Similarly, Alice Saville wrote a piece for Exeunt (Let’s not forget that Tripney co-founded Exeunt) examining mass culture and sexism within the industry, but misses a trick of weighing the best of the present against the worst of the past. Saville too seems to think that the Guardian’s Chief Theatre critic is conspiring against women: “If the most common way to deal with women who call out sexism and harassment is silence, a close second is this time-honoured strategy of casting people who object to rape jokes and sexism as humourless. Michael Billington’s Guardian review seems to do so, too, albeit in a weird coded way – “This may not be a show for sensitive souls whose idea of a jolly evening is sitting at home reading Walter Pater. For the rest of us, who cherish popular theatre’s roots in laughter and song, it offers two-and-a-half hours of time-suspending pleasure.”

Good grief.

This recurring debate speaks volumes – and prompts this writer’s irony-meter to explode – especially when Young Frankenstein is a musical from a lost vaudevillian universe where the women were leggy and offence was given (and taken) in the spirit it was intended. This all happened in a time pre ‘Trial By Social Media.’

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Can the imagery of gender stereotypes, now so deeply carved on our brains, prevent us from looking beyond the roles assigned to us? I found the elements in question to be a subversive use of entertainment as a means of consciousness-raising. This show is portraying a period, with humour and accuracy.

I felt uncomfortable at times. But isn’t that the point?

Post-Weinstein, I was hyper-aware about my own gaze at the females on stage; but the performances in question here are very funny and subtly ridiculing that.

Even when Hadley Fraser lecherously embraces his fiancé and she pushes his tongue back into his mouth, singing ‘Please Don’t Touch Me’ – I couldn’t but applaud what in other hands might seem tasteless. It could be argued that the show is an inappropriate artefact and should be *at the very least* seriously reconstructed or consigned to the archives. Or, how about not watching it?

Amid the frenzy, we should also pause to remember the Mel Brooks’ heyday as a filmmaker was in the 1960s and 1970s, when sociopath Richard Nixon was in office. Brooks is one of the greatest comedians of the twentieth century whose work is slapstick, irreverent and certainly not polemic.

It’s true that some genres, such as comedy, have thrived on dementedly sexualised and explicitly demeaning imagery of leggy women and ‘funny-sexy’ for decades, but this old-fashioned approach should not represent a line being crossed. I think it’s slightly naïve to beat up the past with the stick of the present.

We know now that sex and sexuality is always going to be part of theatre, and always should be.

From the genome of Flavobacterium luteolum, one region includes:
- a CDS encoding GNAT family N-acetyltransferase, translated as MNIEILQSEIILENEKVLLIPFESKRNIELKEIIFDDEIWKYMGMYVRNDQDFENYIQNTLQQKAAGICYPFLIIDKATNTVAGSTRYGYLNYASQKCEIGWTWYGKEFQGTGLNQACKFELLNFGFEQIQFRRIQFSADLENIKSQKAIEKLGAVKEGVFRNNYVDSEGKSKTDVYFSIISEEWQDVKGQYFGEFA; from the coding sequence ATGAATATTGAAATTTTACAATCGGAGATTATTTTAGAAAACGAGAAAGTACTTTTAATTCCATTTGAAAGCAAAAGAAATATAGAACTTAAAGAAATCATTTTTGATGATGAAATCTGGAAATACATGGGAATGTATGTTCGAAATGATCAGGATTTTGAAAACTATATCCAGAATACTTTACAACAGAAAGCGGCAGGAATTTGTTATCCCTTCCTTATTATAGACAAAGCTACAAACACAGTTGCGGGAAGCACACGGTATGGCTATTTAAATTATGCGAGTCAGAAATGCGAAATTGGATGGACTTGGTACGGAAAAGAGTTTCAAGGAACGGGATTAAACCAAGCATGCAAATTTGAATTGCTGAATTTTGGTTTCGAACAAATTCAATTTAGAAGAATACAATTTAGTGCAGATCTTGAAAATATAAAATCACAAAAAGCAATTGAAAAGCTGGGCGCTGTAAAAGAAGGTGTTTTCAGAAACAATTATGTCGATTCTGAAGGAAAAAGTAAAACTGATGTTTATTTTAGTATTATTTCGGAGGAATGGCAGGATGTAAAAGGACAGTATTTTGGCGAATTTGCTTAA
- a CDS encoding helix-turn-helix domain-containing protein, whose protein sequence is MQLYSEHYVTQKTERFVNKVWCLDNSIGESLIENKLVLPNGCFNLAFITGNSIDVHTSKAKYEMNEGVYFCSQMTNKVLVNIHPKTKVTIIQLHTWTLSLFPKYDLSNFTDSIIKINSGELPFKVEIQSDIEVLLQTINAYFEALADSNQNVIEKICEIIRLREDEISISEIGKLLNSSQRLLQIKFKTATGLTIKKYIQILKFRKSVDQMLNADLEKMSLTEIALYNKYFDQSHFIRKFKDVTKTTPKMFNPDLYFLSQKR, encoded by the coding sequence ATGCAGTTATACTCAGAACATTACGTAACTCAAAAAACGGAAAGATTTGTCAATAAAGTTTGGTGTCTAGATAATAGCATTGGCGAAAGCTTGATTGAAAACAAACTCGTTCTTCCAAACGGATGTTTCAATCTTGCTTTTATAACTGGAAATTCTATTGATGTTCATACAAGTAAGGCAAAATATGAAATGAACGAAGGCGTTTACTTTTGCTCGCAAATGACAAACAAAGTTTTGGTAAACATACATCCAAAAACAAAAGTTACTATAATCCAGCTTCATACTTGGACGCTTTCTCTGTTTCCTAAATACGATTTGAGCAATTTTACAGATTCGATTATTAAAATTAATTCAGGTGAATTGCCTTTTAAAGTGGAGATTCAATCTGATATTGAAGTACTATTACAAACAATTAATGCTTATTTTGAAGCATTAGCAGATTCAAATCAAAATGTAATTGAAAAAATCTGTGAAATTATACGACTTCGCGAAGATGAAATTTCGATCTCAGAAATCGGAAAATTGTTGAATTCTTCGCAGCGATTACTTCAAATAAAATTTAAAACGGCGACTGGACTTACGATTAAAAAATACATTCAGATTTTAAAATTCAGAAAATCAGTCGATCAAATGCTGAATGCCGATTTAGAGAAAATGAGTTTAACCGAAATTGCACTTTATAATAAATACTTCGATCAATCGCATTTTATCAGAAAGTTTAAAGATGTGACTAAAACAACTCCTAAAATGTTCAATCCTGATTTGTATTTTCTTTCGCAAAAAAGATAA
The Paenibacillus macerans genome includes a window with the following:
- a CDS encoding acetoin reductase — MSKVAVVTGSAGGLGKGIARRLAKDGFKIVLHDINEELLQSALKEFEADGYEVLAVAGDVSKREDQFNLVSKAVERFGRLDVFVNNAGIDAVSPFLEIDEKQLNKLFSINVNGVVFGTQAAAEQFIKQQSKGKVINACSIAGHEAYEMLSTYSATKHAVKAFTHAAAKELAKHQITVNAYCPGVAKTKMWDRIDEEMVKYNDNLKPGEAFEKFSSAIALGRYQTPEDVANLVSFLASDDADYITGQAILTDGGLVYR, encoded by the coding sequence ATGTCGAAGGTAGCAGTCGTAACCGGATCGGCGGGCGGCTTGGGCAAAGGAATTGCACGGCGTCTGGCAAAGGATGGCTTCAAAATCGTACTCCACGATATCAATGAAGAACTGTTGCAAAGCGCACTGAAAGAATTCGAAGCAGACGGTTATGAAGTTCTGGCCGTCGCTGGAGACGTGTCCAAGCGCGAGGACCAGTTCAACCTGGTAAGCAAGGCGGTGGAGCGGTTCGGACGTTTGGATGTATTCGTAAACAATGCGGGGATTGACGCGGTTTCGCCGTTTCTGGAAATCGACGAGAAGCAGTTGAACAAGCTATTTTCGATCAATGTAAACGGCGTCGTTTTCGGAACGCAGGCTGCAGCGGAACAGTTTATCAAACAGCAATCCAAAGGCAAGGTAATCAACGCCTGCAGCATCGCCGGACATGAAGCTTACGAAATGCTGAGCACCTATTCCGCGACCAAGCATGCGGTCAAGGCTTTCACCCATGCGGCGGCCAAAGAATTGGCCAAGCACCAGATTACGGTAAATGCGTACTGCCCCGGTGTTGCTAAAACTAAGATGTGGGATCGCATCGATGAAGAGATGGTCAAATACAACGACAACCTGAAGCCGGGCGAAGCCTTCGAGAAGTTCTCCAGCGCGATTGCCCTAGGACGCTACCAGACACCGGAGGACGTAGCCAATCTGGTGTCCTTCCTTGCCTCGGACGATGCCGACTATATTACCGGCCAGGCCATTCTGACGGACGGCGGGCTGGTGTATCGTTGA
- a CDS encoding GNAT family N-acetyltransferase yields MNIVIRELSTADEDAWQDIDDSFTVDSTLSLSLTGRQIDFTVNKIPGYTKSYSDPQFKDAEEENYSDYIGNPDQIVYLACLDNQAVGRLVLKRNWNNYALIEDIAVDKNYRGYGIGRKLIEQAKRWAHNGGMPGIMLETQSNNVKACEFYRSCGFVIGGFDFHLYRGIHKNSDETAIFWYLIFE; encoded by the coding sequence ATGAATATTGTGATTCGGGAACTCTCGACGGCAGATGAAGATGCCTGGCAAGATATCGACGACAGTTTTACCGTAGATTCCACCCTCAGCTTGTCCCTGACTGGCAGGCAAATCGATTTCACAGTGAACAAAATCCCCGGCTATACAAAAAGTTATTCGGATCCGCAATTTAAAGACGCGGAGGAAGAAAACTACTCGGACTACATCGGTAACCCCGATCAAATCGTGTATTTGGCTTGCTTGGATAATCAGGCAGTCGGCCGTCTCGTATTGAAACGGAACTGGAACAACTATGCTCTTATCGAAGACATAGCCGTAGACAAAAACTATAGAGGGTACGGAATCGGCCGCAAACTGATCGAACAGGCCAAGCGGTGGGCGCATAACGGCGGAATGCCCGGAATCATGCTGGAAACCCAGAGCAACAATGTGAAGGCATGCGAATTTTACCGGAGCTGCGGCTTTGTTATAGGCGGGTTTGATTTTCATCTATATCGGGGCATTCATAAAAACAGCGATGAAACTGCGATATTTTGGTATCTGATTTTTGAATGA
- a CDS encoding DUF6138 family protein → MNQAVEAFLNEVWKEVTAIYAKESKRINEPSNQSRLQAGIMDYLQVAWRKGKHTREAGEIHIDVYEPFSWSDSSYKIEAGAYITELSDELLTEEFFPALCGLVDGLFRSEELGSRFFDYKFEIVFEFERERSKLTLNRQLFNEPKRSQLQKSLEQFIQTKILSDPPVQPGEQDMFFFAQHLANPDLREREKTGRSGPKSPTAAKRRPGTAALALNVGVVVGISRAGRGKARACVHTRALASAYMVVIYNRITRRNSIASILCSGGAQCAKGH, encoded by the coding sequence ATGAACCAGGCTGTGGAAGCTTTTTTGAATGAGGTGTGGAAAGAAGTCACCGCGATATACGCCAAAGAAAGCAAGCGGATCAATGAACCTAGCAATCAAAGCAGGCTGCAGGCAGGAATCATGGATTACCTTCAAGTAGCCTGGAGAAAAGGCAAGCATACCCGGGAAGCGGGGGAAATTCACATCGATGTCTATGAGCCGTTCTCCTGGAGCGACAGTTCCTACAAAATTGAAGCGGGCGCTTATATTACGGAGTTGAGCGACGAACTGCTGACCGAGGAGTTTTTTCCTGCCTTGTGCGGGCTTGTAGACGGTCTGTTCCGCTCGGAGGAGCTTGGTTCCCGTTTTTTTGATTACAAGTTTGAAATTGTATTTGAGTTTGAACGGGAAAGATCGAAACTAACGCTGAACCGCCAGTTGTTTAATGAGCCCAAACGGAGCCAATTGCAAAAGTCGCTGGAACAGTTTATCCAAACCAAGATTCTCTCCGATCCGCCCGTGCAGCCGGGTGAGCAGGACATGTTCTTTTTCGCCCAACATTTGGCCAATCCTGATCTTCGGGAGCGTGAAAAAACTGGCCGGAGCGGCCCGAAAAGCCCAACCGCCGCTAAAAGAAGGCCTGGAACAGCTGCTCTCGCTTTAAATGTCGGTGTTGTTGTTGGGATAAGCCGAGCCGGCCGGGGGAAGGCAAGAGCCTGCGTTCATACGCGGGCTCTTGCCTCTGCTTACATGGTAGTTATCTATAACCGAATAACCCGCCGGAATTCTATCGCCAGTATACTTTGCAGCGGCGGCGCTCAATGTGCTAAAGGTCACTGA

But that’s not to say it’s all plain sailing…

After the show I asked ten humans, who identified as female, whether they found anything in Young Frankenstein to be a) offensive or b) misogynistic. Interestingly, they all said no. One woman told me: “I am actually pretty sick and tired of all this right-on idiocy. I have three daughters and I have raised them as independent women. We have loved every minute of it.”

Another woman that I was sat next to told me: “I didn’t want a female Doctor Who – but here we are. I don’t need approval from anybody to enjoy the theatre, I don’t read reviews because the writers often bring their own agenda.”

Nevertheless, just because the ten women did not have a problem with the content of the musical as a misogyny-fest does not mean that no female humans will have a problem with the representation of women on stage.

If a lost British musical was unearthed tomorrow featuring a cartoon monster raping a woman in a cave as a term of abuse, would Cameron Mackintosh commission it, or would he censor it? He’d censor it.

Perhaps there should have been a 2017 sensibility to Young Frankenstein, in much the same way that racist elements are removed from repeats of 1970’s sitcoms on daytime TV. Arguments that “they’ve been playing it uncensored for decades” are irrelevant: society moves on, which is why slavery is a crime, marriage is equal, homosexuality is not a crime and why women are allowed to vote.

Obviously, the history of patriarchy is extensive and entrenched. So, do we remake these stories and tell them differently if we are going to change our own culture and its attitudes towards women? Progress on justice for women is slow, but it’s happening. Young Frankenstein has been directed with aplomb by Broadway’s finest director-choreographer, Susan Stroman. What’s that? A female director, in the West End.

Whether it is cynical, misogynistic, artistic, all three or none, perhaps this will prove a cultural blip, a peculiar aberration like the huge success of the Take That musical: The Band that theatre fans in the future will look back on as nothing more than a snapshot of pop culture in 2017.

But it is hard not to feel that in 2077, people are more likely to look back on the fuss around Young Frankenstein in the way we now regard the reaction, 50 years ago, to the uproar of ‘Springtime for Hitler’ featuring goose-stepping chorus girls and choreographed swastikas: as rather quaint.

I salute Young Frankenstein for sticking a bonfire under good taste and scorching political correctness. Theatre is full of surprises. All we can do, as audiences, is say it how we see it and respond accordingly because there’s nothing more miserable than silence.

We all make our own monsters and I don’t think that anybody associated with Young Frankenstein is one.

Anyway, there is something rotten in the world if you need approval to laugh at a Mel Brooks musical.

Go and see it for yourself.

N.B. I am, though, still upset that there wasn’t a gay bar in Transylvania.

Young Frankenstein runs at the Garrick Theatre until September 2018.